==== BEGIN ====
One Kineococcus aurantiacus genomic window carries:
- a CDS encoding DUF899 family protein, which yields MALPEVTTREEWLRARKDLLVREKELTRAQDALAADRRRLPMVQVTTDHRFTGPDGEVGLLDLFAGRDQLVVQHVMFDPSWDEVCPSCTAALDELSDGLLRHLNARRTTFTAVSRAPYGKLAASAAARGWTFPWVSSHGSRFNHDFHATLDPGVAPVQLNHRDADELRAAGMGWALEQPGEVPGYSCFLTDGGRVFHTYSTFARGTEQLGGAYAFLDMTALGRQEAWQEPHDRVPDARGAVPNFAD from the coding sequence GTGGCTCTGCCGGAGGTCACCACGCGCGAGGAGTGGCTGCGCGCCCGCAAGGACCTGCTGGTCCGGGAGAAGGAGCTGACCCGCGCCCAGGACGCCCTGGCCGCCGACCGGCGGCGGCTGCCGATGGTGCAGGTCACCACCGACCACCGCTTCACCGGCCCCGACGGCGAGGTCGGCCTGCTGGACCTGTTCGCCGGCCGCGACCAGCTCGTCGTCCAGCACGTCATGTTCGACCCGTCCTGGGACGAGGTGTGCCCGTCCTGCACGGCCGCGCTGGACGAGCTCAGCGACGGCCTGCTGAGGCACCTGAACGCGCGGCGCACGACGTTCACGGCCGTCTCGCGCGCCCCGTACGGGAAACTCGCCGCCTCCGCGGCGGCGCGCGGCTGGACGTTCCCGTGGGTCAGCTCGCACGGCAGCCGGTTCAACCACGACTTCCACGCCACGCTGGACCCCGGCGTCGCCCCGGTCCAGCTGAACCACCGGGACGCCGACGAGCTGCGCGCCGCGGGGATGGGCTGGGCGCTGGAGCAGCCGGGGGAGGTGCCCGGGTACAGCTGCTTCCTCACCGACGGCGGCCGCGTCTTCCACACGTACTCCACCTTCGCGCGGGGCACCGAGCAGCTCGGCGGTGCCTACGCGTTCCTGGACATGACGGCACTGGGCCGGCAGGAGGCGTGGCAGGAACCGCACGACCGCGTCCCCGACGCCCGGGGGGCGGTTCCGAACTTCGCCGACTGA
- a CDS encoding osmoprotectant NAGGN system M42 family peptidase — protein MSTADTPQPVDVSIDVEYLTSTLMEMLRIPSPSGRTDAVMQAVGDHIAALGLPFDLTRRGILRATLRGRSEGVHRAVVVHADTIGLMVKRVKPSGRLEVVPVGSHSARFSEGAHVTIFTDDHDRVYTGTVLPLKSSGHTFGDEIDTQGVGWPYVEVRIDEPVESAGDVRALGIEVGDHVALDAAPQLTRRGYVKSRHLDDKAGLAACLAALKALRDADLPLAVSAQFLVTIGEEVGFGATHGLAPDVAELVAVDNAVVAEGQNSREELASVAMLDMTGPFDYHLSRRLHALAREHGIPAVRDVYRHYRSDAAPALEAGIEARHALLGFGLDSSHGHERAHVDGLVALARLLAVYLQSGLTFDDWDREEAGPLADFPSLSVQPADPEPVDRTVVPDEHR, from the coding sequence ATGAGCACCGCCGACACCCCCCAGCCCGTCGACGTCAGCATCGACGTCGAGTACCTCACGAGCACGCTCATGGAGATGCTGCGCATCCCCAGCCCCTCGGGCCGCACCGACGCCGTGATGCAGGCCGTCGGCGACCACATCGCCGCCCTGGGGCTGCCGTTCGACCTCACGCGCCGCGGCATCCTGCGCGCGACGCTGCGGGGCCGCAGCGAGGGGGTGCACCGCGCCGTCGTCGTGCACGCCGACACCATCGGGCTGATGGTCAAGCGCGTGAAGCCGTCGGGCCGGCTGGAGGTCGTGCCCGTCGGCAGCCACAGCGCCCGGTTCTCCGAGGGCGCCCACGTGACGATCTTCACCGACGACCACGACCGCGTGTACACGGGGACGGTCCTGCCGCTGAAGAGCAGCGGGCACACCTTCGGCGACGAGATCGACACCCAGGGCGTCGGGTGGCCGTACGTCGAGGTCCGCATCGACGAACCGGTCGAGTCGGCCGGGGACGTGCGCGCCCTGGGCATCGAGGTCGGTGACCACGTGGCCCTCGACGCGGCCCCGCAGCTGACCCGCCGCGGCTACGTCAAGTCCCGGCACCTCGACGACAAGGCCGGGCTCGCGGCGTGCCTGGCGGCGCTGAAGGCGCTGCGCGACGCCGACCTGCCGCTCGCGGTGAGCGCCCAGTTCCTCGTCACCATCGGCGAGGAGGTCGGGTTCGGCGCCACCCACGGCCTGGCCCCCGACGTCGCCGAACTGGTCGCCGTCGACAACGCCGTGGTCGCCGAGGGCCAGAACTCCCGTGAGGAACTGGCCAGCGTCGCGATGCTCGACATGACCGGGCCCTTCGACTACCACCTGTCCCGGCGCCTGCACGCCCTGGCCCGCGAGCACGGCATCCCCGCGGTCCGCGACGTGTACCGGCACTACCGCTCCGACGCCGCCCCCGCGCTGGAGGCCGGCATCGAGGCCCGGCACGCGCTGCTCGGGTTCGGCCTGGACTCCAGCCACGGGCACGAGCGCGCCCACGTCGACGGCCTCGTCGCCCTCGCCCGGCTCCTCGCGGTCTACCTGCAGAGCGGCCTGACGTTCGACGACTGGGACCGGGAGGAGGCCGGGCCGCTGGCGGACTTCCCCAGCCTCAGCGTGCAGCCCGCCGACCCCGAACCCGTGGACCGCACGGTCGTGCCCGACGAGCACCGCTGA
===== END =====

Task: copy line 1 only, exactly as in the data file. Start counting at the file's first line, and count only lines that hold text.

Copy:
One Kineococcus aurantiacus genomic window carries: